.padding()
                }
            }
            .navigationTitle("Inspirations")
        }
    }
}

How to Customize the Scroll Behaviour

How do I disable scrolling?

With iOS 16, we can now disable scrolling for any scrollable component including ScrollView, List, and TextEditor. Use the new modifier scrollDisabled(_:). You can also dynamically enable/disable this behaviour.

ScrollView {
   ...
}
.scrollDisabled(true)

How to hide the Scroll Indicator

The scroll view displays per default scroll indicators. If you want to hide the scroll indicator, you can pass false for the argument showsIndicators:

ScrollView(showsIndicators: false) {
   ...
}

This changed to scrollIndicators for iOS 16 and macOS 13:

ScrollView {
   ...
}.scrollIndicators(.hidden)

How do I programmatically flash the ScrollView indicator?

New with iOS 17 and macOS 14, you can now programmatically flash the indictor. In the following is an example where the indicator is flashing when the scroll view appears:

ScrollView {
   ...
}
.scrollIndicatorsFlash(onAppear: true)

If you want to trigger the scroll indicator flashing at a specific time, you can use the scrollIndicatorsFlash(trigger:). In the following example, the indicator flashes when ever the value of count changes:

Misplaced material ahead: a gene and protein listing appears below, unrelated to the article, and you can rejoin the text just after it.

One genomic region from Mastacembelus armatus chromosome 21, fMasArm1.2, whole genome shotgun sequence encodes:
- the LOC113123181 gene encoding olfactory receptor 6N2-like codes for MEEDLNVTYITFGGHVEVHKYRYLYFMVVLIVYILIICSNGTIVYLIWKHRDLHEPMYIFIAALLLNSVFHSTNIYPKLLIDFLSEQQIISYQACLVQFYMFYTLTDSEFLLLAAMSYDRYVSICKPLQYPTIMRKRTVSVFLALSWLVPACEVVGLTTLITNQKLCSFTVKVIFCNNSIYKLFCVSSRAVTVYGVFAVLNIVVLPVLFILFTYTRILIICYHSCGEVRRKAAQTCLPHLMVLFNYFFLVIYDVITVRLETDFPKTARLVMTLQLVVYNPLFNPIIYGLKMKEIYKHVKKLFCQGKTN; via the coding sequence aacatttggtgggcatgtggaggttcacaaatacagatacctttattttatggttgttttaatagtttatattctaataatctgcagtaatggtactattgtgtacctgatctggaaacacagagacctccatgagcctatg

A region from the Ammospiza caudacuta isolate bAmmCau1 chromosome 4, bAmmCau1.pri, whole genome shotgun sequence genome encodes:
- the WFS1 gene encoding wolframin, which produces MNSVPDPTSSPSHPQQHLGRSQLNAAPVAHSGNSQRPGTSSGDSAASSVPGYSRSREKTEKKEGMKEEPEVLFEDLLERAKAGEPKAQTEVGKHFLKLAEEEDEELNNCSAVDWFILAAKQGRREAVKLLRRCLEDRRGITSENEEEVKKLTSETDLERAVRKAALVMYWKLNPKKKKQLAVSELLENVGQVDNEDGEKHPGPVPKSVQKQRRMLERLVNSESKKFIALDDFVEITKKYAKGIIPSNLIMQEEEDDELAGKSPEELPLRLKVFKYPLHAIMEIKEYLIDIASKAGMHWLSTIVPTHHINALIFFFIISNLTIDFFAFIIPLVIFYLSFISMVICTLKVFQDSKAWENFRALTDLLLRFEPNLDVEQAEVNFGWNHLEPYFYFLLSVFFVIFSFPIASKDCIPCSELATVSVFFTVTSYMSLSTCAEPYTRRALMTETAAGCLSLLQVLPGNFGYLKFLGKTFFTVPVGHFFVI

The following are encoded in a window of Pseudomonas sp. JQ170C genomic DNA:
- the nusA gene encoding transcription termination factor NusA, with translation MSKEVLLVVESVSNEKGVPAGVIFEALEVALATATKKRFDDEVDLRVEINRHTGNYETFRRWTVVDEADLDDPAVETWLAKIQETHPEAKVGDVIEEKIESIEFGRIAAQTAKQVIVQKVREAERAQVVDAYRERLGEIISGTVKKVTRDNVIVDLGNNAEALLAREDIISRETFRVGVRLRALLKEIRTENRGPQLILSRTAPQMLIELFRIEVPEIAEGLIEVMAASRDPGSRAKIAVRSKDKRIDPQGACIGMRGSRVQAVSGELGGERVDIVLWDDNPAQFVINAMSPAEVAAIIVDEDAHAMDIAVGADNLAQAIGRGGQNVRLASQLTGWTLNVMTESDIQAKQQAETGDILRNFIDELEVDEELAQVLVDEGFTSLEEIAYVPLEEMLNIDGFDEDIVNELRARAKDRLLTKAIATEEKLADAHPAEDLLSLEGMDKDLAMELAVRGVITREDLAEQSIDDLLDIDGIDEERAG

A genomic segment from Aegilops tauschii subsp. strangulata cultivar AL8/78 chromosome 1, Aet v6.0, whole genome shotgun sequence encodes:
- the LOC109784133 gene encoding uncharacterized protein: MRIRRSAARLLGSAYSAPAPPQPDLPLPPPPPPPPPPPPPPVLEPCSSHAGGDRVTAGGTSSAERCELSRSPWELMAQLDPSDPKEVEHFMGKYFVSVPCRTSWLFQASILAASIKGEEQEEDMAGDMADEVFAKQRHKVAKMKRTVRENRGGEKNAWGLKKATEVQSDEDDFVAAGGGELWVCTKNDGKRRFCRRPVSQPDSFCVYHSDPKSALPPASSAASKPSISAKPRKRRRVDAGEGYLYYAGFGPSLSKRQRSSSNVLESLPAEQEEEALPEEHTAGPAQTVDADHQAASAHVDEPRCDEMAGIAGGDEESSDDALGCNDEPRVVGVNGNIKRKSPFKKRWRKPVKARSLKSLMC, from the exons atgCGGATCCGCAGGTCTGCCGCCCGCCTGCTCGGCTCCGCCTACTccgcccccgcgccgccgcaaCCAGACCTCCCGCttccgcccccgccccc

@State private var count: Int = 0

ScrollView {
   ...
}
.scrollIndicatorsFlash(trigger: count)

ScrollView Clipping Behaviour

SwiftUI ScrollView will clip its content when it moves out of its visible area. You can disabled clipping in iOS 17 with:

ScrollView(.horizontal) {
    HStack(spacing: 10) {
        ForEach(natureInspiration) { inspiration in
            InspirationImageView(inspiration: inspiration)
                .frame(width: 300)
        }
    }
}
.scrollClipDisabled()
SwiftUI Scrollview with clipping disabled

Programmatic scrolling with ScrollViewReader

With iOS 14 and macOS 11, ScrollViewReader was introduced, which gives you the ScrollViewProxy. Call scrollTo(_ id: ID, anchor: UnitPoint) to programmatically scroll to the view with the provided id. I

n the following example, I added an id to the last text view in the scroll view. At the top of the scroll view, you can use the button to scroll down. Programmatic scrolling is done by calling the proxis scrollTo(bottomID). Because I make the change in a withAnimation block, the scrolling animates nicely.

struct ContentView: View {

@Namespace var bottomID

var body: some View {
    ScrollViewReader { proxy in
        ScrollView {
            Button("Scroll to Bottom") {
                withAnimation {
                    proxy.scrollTo(bottomID)
                }
            }

            // main content

            Text("You reached the bottom")
                .id(bottomID)
        }
    }
}